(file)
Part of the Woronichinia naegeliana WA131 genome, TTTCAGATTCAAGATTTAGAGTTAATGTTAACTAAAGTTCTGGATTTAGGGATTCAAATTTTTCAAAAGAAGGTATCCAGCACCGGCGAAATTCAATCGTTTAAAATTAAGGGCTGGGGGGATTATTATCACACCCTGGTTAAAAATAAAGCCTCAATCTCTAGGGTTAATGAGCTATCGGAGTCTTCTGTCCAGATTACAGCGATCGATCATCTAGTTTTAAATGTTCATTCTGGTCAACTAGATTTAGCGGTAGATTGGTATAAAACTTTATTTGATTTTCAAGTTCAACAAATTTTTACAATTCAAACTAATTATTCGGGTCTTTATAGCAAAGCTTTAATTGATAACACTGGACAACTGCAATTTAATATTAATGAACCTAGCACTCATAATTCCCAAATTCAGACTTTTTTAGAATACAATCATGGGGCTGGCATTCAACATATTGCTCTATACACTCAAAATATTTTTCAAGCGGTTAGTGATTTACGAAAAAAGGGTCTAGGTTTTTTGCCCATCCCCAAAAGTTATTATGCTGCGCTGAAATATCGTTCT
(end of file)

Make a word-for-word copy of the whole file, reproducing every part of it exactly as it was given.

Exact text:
Part of the Woronichinia naegeliana WA131 genome, TTTCAGATTCAAGATTTAGAGTTAATGTTAACTAAAGTTCTGGATTTAGGGATTCAAATTTTTCAAAAGAAGGTATCCAGCACCGGCGAAATTCAATCGTTTAAAATTAAGGGCTGGGGGGATTATTATCACACCCTGGTTAAAAATAAAGCCTCAATCTCTAGGGTTAATGAGCTATCGGAGTCTTCTGTCCAGATTACAGCGATCGATCATCTAGTTTTAAATGTTCATTCTGGTCAACTAGATTTAGCGGTAGATTGGTATAAAACTTTATTTGATTTTCAAGTTCAACAAATTTTTACAATTCAAACTAATTATTCGGGTCTTTATAGCAAAGCTTTAATTGATAACACTGGACAACTGCAATTTAATATTAATGAACCTAGCACTCATAATTCCCAAATTCAGACTTTTTTAGAATACAATCATGGGGCTGGCATTCAACATATTGCTCTATACACTCAAAATATTTTTCAAGCGGTTAGTGATTTACGAAAAAAGGGTCTAGGTTTTTTGCCCATCCCCAAAAGTTATTATGCTGCGCTGAAATATCGTTCT